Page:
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Regional Workshop on Household Energy, Indoor Air Pollution and Health: Opening remarks
By Richard Ackermann, Director, SASES

Honorable Shri K.C. Pant, Ladies and Gentlemen:

Good morning and welcome. I am extremely impressed and pleased to see that the issue of household energy and indoor air pollution encouraged so many people to come from so many places, some as far away as South Africa. I believe that 15 countries are represented here today.

Why are we here? My colleagues and I at the World Bank regard indoor air pollution as a very important issue. It is estimated to take the lives of two million young children and women each year in the developing world, mainly affecting poor rural families. It is among the major contributors to child mortality in India and many other countries.

As you know, the international community just re-committed itself at the Monterrey Conference to the Millennium Development Goals, one of which is to reduce child mortality by two thirds by 2015. In a country like India, this goal is not achievable without addressing Indoor Air Pollution and other major environmental health risks such as poor access to water and sanitation. Not surprisingly, we see Indoor Air Pollution as a key priority from the perspective of several different sectors energy, public health, environment. Indoor Air Pollution is a cross-sectoral issue. This is reflected in the agenda and audience of this workshop.

In your folder, you will find a draft report entitled Household Energy, Air Pollution and Health in India. The study was started about two years ago, with the generous support from the joint UNDP/World Bank Energy Sector Management Assistance Programme (ESMAP). Reflecting the cross-sectoral nature of the problem, the study covers several areas improving the information base for assessing and predicting the health impacts of Indoor Air Pollution, promoting cleaner modern household fuels, designing well performing programs to disseminate improved biomass stoves, and raising awareness of all these issues among stakeholders.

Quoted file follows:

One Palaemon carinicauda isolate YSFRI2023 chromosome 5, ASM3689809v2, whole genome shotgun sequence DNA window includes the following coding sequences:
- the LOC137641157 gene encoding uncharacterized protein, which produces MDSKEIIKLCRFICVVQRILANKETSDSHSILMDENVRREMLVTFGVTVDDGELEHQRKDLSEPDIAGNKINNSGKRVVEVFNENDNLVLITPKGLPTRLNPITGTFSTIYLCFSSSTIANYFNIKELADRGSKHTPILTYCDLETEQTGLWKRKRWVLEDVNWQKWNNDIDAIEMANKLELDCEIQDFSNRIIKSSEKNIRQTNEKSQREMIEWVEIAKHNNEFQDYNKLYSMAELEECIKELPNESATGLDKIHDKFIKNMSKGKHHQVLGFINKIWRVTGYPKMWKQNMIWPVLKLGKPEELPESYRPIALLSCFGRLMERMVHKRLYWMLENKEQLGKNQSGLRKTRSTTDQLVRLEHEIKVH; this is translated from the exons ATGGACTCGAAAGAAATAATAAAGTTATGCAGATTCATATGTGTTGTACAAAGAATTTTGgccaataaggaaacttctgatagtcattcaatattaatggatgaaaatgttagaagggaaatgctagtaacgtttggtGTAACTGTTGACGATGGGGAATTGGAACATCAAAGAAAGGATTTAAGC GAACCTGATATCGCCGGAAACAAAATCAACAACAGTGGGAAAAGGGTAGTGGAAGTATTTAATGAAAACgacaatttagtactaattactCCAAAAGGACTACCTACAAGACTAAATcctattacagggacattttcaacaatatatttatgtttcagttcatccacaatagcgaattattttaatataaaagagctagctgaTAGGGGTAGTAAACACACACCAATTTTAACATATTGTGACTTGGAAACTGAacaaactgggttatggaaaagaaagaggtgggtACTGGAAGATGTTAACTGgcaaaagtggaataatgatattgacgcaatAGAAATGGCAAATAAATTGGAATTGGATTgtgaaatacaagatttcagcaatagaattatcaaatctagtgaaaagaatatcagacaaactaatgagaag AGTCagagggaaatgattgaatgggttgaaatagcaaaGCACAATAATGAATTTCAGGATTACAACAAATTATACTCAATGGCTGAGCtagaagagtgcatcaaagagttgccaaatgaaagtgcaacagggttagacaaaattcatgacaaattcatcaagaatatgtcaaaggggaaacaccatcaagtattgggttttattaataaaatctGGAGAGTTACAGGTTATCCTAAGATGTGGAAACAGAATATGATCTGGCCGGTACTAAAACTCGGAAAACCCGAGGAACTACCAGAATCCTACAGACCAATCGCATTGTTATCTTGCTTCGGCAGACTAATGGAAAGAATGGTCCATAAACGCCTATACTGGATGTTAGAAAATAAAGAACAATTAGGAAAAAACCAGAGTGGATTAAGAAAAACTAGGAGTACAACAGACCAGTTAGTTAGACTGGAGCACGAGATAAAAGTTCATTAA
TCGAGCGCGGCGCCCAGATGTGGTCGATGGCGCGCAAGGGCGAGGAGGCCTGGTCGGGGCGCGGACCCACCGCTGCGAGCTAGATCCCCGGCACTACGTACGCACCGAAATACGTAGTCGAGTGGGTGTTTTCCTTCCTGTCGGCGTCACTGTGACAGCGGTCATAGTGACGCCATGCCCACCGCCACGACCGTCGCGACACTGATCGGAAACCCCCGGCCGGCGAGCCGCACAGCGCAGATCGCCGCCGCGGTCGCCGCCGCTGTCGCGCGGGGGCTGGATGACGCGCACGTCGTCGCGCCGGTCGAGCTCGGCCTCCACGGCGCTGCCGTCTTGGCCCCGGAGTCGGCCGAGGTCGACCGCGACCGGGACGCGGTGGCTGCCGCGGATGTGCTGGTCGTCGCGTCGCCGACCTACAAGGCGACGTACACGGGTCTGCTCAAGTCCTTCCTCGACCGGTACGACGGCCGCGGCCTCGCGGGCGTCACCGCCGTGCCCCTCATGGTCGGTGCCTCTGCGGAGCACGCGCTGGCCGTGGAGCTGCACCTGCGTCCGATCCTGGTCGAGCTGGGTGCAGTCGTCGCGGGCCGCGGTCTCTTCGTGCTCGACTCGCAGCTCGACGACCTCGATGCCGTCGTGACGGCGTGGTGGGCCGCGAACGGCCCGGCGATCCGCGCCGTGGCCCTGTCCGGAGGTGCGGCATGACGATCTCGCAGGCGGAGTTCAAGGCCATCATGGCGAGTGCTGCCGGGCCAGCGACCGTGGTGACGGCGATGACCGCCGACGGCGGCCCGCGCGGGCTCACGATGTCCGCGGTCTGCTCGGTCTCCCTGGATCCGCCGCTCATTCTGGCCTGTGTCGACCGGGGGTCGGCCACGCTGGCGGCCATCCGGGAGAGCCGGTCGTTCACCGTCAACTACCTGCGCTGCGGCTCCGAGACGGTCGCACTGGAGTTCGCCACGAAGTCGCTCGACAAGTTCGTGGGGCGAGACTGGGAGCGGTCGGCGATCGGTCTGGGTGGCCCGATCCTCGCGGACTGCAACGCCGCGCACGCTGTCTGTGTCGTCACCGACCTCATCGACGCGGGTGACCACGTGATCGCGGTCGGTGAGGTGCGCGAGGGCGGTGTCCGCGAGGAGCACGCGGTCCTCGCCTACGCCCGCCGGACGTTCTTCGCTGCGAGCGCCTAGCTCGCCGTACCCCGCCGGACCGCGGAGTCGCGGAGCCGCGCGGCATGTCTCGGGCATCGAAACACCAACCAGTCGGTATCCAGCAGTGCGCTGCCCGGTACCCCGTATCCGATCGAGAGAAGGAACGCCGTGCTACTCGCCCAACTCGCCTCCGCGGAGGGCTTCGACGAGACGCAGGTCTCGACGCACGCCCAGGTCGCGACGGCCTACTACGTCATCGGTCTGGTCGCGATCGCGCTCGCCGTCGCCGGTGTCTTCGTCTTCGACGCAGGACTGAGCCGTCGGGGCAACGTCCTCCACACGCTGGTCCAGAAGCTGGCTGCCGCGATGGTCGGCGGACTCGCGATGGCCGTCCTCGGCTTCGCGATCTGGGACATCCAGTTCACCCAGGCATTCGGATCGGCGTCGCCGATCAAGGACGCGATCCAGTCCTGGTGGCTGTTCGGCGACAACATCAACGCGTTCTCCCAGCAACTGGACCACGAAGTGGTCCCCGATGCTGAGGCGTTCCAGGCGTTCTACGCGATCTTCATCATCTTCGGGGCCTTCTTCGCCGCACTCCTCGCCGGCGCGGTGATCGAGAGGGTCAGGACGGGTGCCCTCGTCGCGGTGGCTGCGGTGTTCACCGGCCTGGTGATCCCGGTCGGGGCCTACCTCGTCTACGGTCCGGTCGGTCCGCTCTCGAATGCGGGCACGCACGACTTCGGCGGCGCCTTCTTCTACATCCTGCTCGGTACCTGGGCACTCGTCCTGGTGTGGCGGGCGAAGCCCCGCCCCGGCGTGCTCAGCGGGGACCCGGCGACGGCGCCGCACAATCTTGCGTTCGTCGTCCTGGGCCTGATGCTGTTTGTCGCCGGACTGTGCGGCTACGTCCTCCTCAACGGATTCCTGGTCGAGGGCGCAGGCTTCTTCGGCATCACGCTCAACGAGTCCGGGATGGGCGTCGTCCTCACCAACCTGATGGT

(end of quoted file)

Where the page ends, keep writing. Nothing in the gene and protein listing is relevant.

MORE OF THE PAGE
From the very beginning, there was a high level of consultation and local ownership. A launch workshop in March 1999 with a wide range of Indian stakeholders set out the directions for this work. Counterpart institutions the Planning Commission, the Ministry for Non-Conventional Energy, the Ministry of Environment and Forests, the Indian Council of Medical Research; and the Departments of Civil Supplies and Environment in Andhra Pradesh provided valuable guidance and support. We have been privileged to partner with such excellent research institutions in India. We have also benefited from collaboration with Professor Kirk Smith from the School of Environment Health at the University of California in Berkeley, who was one of the first researchers to bring attention to Indoor Air Pollution.

Over the past two years, there has been a growing recognition of the Indoor Air Pollution problem around the world. Bilateral institutions are also reacting and are adjusting their programs of support accordingly.

We count very much on the contribution of all of you during this workshop in providing feedback on the findings of the study, sharing your experiences, identifying major gaps and challenges, brainstorming approaches to possible solutions, and, finally, turning the wealth of knowledge represented here and the discussions into specific recommendations for future actions. I hope that you will leave this place equipped with enhanced knowledge, energy, and more importantly, a strengthened network of colleagues and friends to tackle these issues in your own state or country. I hope that all of us together will make possible what each of us alone could not achieve

I wish you two interesting, productive days and a successful workshop.

Thank you.

Go to the BAQ 2004 website

Secretariat: The World Bank & Asian Development Bank